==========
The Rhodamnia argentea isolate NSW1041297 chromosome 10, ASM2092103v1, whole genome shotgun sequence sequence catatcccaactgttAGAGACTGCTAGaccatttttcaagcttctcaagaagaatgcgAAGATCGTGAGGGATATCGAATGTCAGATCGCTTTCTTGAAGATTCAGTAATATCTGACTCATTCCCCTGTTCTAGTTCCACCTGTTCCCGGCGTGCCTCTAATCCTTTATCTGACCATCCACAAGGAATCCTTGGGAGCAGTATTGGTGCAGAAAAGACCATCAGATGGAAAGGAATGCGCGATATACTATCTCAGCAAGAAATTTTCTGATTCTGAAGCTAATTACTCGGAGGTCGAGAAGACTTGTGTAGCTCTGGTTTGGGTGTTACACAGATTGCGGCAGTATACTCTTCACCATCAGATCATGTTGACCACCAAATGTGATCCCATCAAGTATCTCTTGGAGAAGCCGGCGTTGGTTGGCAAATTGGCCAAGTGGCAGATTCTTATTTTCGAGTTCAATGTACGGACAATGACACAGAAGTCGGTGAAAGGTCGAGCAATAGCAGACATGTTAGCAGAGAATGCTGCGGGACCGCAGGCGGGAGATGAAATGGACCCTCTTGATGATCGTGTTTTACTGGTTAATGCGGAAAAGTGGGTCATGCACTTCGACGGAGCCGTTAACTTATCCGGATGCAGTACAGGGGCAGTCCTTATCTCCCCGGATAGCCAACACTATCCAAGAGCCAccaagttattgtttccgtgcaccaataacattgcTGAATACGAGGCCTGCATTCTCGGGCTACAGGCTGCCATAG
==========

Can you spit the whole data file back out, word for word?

The Rhodamnia argentea isolate NSW1041297 chromosome 10, ASM2092103v1, whole genome shotgun sequence sequence catatcccaactgttAGAGACTGCTAGaccatttttcaagcttctcaagaagaatgcgAAGATCGTGAGGGATATCGAATGTCAGATCGCTTTCTTGAAGATTCAGTAATATCTGACTCATTCCCCTGTTCTAGTTCCACCTGTTCCCGGCGTGCCTCTAATCCTTTATCTGACCATCCACAAGGAATCCTTGGGAGCAGTATTGGTGCAGAAAAGACCATCAGATGGAAAGGAATGCGCGATATACTATCTCAGCAAGAAATTTTCTGATTCTGAAGCTAATTACTCGGAGGTCGAGAAGACTTGTGTAGCTCTGGTTTGGGTGTTACACAGATTGCGGCAGTATACTCTTCACCATCAGATCATGTTGACCACCAAATGTGATCCCATCAAGTATCTCTTGGAGAAGCCGGCGTTGGTTGGCAAATTGGCCAAGTGGCAGATTCTTATTTTCGAGTTCAATGTACGGACAATGACACAGAAGTCGGTGAAAGGTCGAGCAATAGCAGACATGTTAGCAGAGAATGCTGCGGGACCGCAGGCGGGAGATGAAATGGACCCTCTTGATGATCGTGTTTTACTGGTTAATGCGGAAAAGTGGGTCATGCACTTCGACGGAGCCGTTAACTTATCCGGATGCAGTACAGGGGCAGTCCTTATCTCCCCGGATAGCCAACACTATCCAAGAGCCAccaagttattgtttccgtgcaccaataacattgcTGAATACGAGGCCTGCATTCTCGGGCTACAGGCTGCCATAG